Author Marybeth Hicks Is Raising Geeky Kids — And Here’s Why You Should, Too

Marybeth Hicks has raised four Geeky kids and is proud of it! The author of Bringing Up Geeks, Marybeth has redefined geeky into today’s super cool (think empowered kids, not pocket protectors). We spoke with Marybeth about cool vs. geeky, our voraciously consumer-obsessed culture, and why it doesn’t always feel good to be a good parent.

I loved the book. From reading it, I would definitely say that my husband and I are geeky parents raising geeky kids.

That’s great!

Now, let’s clarify what GEEK stands for.

It stands for Genuine, Enthusiastic, Empowered Kids. We’re a bit uncool in my house. We’re not uncool in that we need a bath! [laughs] We shower, but my kids have never been the A-listers. The decisions that my husband and I made in our approach to parenting impacted our kids’ social standing in a way that we liked. We know that for many parents, their children’s social standing and popularity is very important.

They think it’s a reflection on them, their parenting, and how cool they are.

Absolutely. I think it’s hilarious. My kids are very happy, well-adjusted people. They have a ton of friends, but it’s not important for them to be in the cool crowd. Today’s culture is coming down on our kids at younger and younger ages. I want to preserve their childhood and let them be kids. And, when our kids ask us for things, we sometimes say no.

[gasp!] That’s shocking! [laughs]

It’s true. You would be surprised at how many parents don’t say no to things, even when they want to. Our oldest child came home a few years back and wanted a screen name. After explaining what it was to my husband and I, we said, “Well, if you want to talk to your friends, just pick up the phone or hop on your bike!” Eventually, she became the only kid who didn’t IM, and she was left out of things because many plans were made in cyberspace.

And now my 12 year-old daughter, Amy, wants a cell phone. Well, if I give a cell phone to a 12 year-old, it will wind up in my washing machine! [laughs] It’s as if inclusion was the end all and be all. I told her that if her friends don’t include her in something just because she doesn’t have a phone, then they weren’t good friends to begin with.

It seems that a lot of the “geeky” factor comes from not being so plugged into the commercialism of our culture.

Our culture wants kids to grow up fast, and the reason for that is the almighty dollar. I speak all over the country, and one of the topics I lecture about is the tween market. Frankly, there is no such thing as a tween. That’s a term created by marketers to make a new marketing demographic, so they can sell more stuff to you and your family. The tween market is now between the ages of 8-12. The last time I checked, that was an age group called childhood. We are turning our children into little shoppers; that’s the only reason for the tweens. It’s part of a marketing strategy called “age compression.”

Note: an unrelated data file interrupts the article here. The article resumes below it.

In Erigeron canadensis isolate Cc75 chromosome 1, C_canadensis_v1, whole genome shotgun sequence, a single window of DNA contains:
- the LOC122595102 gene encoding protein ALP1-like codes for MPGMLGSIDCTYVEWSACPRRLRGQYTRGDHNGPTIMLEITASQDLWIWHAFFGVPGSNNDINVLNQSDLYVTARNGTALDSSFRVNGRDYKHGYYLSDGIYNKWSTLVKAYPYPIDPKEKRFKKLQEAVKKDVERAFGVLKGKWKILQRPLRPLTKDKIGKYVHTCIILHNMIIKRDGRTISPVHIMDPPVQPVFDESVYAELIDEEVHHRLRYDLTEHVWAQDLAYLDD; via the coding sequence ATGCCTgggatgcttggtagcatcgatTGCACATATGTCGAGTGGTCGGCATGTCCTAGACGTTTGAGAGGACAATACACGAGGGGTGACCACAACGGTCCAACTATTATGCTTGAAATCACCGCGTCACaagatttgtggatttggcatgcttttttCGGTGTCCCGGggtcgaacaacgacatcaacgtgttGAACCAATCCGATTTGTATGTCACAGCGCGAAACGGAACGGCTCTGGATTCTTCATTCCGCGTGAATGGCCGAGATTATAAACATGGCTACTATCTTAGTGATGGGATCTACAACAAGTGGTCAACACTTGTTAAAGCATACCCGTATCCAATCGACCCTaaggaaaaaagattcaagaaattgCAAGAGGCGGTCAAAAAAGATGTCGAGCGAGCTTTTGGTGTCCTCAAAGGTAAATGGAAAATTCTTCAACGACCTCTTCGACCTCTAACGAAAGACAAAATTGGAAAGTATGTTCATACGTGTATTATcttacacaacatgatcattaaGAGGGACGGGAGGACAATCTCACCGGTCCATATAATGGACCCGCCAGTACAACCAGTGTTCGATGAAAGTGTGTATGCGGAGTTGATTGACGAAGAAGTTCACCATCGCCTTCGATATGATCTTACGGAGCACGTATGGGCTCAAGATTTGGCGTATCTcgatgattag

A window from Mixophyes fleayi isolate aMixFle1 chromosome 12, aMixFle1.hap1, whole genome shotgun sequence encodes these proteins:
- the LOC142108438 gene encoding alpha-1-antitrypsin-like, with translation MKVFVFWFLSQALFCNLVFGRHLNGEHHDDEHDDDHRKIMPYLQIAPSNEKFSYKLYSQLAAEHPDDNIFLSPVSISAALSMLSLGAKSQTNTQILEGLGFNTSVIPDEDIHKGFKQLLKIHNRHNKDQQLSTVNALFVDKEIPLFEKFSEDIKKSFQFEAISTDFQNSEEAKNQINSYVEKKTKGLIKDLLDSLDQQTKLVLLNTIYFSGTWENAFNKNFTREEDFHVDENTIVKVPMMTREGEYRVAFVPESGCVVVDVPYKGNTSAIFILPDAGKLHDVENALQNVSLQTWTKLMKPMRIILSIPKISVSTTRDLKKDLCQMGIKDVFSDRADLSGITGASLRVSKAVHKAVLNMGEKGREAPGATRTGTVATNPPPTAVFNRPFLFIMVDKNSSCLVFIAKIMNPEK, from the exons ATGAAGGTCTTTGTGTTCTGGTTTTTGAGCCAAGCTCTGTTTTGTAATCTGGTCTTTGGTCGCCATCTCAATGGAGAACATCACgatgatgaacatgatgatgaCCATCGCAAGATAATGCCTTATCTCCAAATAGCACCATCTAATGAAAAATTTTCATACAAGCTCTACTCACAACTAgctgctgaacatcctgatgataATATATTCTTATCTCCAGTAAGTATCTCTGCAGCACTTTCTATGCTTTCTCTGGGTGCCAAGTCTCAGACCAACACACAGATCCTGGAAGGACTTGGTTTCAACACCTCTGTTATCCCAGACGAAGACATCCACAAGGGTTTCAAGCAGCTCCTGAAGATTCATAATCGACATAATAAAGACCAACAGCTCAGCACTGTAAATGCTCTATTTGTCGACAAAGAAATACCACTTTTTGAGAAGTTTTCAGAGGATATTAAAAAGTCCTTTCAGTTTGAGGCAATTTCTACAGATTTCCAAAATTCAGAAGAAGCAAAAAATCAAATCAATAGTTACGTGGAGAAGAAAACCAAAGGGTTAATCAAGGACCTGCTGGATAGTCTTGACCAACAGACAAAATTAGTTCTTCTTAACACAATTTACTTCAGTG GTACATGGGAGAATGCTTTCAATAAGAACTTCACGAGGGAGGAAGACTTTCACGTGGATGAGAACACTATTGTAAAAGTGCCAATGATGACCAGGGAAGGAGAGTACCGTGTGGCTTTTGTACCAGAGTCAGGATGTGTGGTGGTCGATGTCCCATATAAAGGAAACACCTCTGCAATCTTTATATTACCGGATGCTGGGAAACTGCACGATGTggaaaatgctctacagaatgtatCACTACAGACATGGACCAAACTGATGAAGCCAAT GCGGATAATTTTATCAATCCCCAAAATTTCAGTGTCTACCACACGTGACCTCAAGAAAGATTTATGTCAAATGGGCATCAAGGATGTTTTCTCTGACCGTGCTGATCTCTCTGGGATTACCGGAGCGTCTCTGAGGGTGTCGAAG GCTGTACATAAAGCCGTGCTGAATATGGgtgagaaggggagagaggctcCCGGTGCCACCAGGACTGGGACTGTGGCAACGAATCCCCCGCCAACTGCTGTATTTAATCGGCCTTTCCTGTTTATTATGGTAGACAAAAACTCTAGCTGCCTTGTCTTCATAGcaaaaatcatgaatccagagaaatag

That is so sad. Now, what do you say to parents who truly want to listen to their gut and say no to things, but are afraid of upsetting their children?

Parents have to trust their instincts more. They are also suffering from peer pressure. Many of them are saying yes to things because they didn’t feel like they can say no. The truth is this: It doesn’t always feel good to be a good parent. Your child gets upset, you feel badly, but it’s important to stay true to your own beliefs.

Children are also entitled to enjoy a more innocent childhood. By buying things that they don’t need and feeding into the culture, childhood almost becomes a competitive process. Kids are constantly trying to outdo each other and see who has more things. For parents, it’s important to raise kids with a conscience, who have principles and who understand the concepts of right and wrong, instead of handing them over to the social directives of the powerful kids at school.

Having raised four geeky kids yourself, how would you describe them in comparison to the cool kids?

Geeky kids seem much more mature than their cool kid counterparts. I’ve always encouraged my kids to find like-minded friends. In turn, they have developed a good genuine character; they are not faux-adults. They are not that interested in experimentation. We often take it for granted that all kids are going to drink and take drugs. They don’t. In fact, it is the cool kids who are at a greater risk for dangerous behaviors, because they have to go along with things — that deep inside they may not feel are right — just to maintain their cool status. Do geeky kids struggle with peer pressure too? Of course, they do. All kids struggle. I haven’t found one who hasn’t. It is up to us as parents, though, to guide our children and help them make the smartest decisions that are in their best possible interests. Even if those decisions are the geeky ones.

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